Low End Theory started small. By most accounts, attendance on that first Wednesday night at Lincoln Heights' Airliner in October of 2006 was roughly 30 people, and almost all dudes. It was the beginning of a transition, and the emergence the now internationally renowned "beat scene."
Defining beat scene music can feel reductive, but it can largely be described as an electronic-hip-hop hybrid antithetical to commercial pandering and EDM count-to-three drops. More broadly, it's an amorphous anti-genre that melds dynamic percussion and brain-melting bass with the singular inspiration of the producer/DJ—whether that's the glitchy 8-bit video game sounds on Jonwayne's Bowser, arcane Turkish instruments on Gaslamp Killer's "Nissim," or the imagined transmissions of the crackling, zapping cosmos captured on Flying Lotus' Los Angeles. The quietly devoted regulars of LET's salad days are now names known around the world: Flying Lotus, Nosaj Thing, Ras G, Daedelus, figureheads of a scene shaping the sound of the mid-2010s.
After years of fostering this influence—and the respect and impromptu DJ sets of industry elite like Thom Yorke and Erykah—a LET festival made sense. The inaugural 2014 event would be an opportunity for beat scene fans who couldn't always make it on a Wednesday, and to book performers who would draw crowds too large for the club and surrounding neighborhood (YG's recent attempt to surprise the hundreds wrapped around the corner of N Broadway and Avenue 24 ended with ticket refunds for the few lucky enough to enter,). As this year's main stage host, Open Mike Eagle, said at one point during this year's proceedings, "[The festival] is a thousand Wednesdays at once."
The first two years of LET festival were successful by most metrics. In 2014, they sold out the cozy confines of the Echoplex; in 2015, they partnered with Goldenvoice, and sold out the 5,000 capacity Shrine Expo Hall, with an additional outdoor stage packed from beginning to end. The lineups, featuring the aforementioned figureheads, were impeccable, a testament to both talent within the beat scene, and LET's ability to draw top-tier talent from tangential spheres (e.g. The Internet and Kamasi Washington in 2014, Thundercat and Earl Sweatshirt in 2015).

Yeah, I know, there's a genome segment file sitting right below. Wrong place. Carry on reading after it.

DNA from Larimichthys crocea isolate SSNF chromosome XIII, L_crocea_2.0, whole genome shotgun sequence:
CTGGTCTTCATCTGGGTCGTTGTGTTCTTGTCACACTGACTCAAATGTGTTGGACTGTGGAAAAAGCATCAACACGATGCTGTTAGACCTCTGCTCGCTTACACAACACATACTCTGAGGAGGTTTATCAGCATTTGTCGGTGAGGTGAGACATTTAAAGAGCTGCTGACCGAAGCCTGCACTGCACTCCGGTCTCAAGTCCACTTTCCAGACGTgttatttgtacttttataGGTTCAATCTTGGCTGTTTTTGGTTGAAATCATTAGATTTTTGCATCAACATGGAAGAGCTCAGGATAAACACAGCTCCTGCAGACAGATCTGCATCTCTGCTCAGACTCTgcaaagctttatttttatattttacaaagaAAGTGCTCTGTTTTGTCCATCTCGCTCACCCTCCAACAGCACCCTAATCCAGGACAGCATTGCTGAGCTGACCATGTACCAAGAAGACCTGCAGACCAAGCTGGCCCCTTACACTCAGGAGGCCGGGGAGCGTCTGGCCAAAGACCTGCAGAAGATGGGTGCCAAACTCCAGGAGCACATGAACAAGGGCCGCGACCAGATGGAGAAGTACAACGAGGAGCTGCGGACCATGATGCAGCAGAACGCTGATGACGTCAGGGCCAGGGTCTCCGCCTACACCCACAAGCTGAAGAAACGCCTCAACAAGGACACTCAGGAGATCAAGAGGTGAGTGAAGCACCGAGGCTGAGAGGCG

Now in its third year, the day-long festival, which ran July 23 at the Shrine, seemed poised to continue LET's ascent and secure the future of the festival. The bill, while not as impressive as it was in 2015, featured Ghostface Killah and Raekwon, and many of the beast scene's best; in short, artists that people would pay to see at solo shows. Thus, it was disheartening to see so few people turn out.
But to say that LET and beat scene are past their heydays, or folding in on themselves, would be mistaken. Like the ebb and flow of experimentation that gave rise to the club's momentum in the first place, the scene is evolving. The old guard is moving on to more complex compositions, adding musicians to their live sets and rubbing elbows with a global community of artists on the international festival circuit; the younger generation, meanwhile, is expounding on the foundation, and finding new permutations.
The scene's future shined in the late afternoon. DJ/producer Linafornia spun the jazzy, SP-404 beats from her Dome of Doom debut, Yung, flawlessly chopping, pitch-shifting, and twisting knobs. The smaller lobby stage was a fine fit for her somewhat warm, somewhat muted suites, the narrowness of the hall mirroring the close confines of the Airliner's upstairs stage. As her show went on, the audience quadrupled in size. To that she's the beat scene's "rookie of the year," as she tweeted earlier this year, may be an understatement.
On the main stage, Grammy winner Eureka The Butcher (a.k.a. Marcel Rodriguez of The Mars Volta) hammered drum breaks at inhuman speeds on an electronic drum kit, sometimes simultaneously singing and playing the keyboard. The couple hundred gathered at the foot of the stage, more mesmerized than moving, responded with enthusiastic applause at the end of every song.
Throughout the night, the beat scene's rap contingent was also well-represented, helmed by hosts VerBS and Open Mike Eagle. Wisconsin's art-rap wunderkind Milo ignited the Shrine lobby, stalking the stage as he rapped the philosophic broodings from his Kenny Segal-produced So The Flies Don't Come, his impassioned delivery and varied inflection heads above his early performances at the Airliner.